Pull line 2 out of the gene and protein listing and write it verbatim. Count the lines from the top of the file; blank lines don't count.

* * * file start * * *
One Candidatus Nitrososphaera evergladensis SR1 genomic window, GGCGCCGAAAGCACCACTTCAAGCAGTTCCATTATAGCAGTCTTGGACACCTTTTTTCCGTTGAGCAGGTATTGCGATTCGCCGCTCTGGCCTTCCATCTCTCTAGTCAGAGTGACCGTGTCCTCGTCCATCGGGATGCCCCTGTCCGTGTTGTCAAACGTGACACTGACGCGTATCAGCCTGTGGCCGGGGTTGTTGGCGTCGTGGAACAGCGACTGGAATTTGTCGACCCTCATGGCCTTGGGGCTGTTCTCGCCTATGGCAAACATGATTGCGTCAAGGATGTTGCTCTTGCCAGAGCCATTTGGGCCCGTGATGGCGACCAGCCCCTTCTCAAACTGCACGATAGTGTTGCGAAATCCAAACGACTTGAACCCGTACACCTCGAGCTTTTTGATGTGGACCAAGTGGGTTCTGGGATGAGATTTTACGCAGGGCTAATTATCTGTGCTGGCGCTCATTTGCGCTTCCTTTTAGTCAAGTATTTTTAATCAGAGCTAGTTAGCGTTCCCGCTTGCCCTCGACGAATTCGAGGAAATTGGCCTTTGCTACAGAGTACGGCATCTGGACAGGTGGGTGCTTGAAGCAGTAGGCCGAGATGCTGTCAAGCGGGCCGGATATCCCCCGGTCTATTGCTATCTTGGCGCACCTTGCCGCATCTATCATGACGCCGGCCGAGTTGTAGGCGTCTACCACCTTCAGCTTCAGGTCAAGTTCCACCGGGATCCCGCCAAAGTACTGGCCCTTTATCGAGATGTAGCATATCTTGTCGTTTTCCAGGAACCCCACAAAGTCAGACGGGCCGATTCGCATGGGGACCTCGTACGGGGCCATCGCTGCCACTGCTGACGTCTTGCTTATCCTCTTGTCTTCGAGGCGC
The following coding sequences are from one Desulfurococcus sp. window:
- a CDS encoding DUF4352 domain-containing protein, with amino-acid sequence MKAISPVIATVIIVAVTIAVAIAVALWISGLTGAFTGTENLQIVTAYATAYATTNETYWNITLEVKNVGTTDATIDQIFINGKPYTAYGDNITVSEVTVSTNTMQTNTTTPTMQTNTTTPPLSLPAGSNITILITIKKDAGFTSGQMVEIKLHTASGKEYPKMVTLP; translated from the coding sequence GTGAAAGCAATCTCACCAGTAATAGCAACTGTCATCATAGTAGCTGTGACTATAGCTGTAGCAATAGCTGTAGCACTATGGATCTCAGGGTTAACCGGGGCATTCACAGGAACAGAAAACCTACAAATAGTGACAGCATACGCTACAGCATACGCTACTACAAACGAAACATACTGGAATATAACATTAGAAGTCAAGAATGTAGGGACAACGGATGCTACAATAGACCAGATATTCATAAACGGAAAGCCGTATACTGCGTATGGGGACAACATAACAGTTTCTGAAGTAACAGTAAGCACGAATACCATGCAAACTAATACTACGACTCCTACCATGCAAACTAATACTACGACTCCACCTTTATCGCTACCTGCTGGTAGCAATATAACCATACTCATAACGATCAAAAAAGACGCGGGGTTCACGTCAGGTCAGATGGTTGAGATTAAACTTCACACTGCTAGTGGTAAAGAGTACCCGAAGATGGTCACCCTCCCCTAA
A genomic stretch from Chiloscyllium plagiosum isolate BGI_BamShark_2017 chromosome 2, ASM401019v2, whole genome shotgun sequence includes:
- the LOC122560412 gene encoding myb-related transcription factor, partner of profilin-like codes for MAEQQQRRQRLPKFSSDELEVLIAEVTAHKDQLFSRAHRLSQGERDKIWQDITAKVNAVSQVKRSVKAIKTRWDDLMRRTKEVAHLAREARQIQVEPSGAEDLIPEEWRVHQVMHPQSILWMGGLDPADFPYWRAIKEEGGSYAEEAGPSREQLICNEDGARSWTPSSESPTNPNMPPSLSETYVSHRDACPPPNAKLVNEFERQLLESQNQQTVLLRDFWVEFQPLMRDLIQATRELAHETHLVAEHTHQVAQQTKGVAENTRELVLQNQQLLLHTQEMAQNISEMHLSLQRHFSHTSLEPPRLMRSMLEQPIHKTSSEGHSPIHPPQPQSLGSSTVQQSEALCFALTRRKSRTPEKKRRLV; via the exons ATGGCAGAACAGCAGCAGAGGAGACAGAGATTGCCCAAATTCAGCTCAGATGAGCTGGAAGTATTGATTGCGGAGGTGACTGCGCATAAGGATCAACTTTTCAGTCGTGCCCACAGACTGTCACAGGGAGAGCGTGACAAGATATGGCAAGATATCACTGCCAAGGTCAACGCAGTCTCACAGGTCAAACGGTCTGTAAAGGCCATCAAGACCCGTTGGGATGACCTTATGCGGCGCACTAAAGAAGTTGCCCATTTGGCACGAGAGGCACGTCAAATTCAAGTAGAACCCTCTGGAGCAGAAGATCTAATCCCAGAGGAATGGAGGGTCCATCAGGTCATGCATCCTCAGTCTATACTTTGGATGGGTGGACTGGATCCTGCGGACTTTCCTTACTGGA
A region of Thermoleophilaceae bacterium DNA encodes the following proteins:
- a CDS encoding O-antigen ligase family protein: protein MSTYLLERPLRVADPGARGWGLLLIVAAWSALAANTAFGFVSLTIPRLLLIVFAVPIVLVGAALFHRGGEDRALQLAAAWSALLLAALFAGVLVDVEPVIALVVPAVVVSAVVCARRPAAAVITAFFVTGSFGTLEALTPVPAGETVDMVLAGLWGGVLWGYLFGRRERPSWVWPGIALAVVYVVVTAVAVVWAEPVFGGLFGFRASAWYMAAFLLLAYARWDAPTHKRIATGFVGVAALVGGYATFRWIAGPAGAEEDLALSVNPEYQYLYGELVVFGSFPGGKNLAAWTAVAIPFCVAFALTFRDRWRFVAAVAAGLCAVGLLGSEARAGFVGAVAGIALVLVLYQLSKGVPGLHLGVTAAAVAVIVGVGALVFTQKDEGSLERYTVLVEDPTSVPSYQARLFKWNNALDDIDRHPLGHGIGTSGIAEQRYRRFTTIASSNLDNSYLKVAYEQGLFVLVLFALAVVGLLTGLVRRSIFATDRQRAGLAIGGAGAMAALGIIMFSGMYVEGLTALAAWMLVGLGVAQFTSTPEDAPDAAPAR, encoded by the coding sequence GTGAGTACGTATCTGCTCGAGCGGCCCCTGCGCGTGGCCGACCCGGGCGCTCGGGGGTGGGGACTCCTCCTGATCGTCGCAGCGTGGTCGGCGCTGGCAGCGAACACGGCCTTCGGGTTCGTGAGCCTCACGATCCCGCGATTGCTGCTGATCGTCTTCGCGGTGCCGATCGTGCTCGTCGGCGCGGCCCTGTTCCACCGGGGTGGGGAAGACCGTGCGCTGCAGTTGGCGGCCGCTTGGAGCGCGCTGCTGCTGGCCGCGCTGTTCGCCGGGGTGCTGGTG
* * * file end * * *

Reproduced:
The following coding sequences are from one Desulfurococcus sp. window: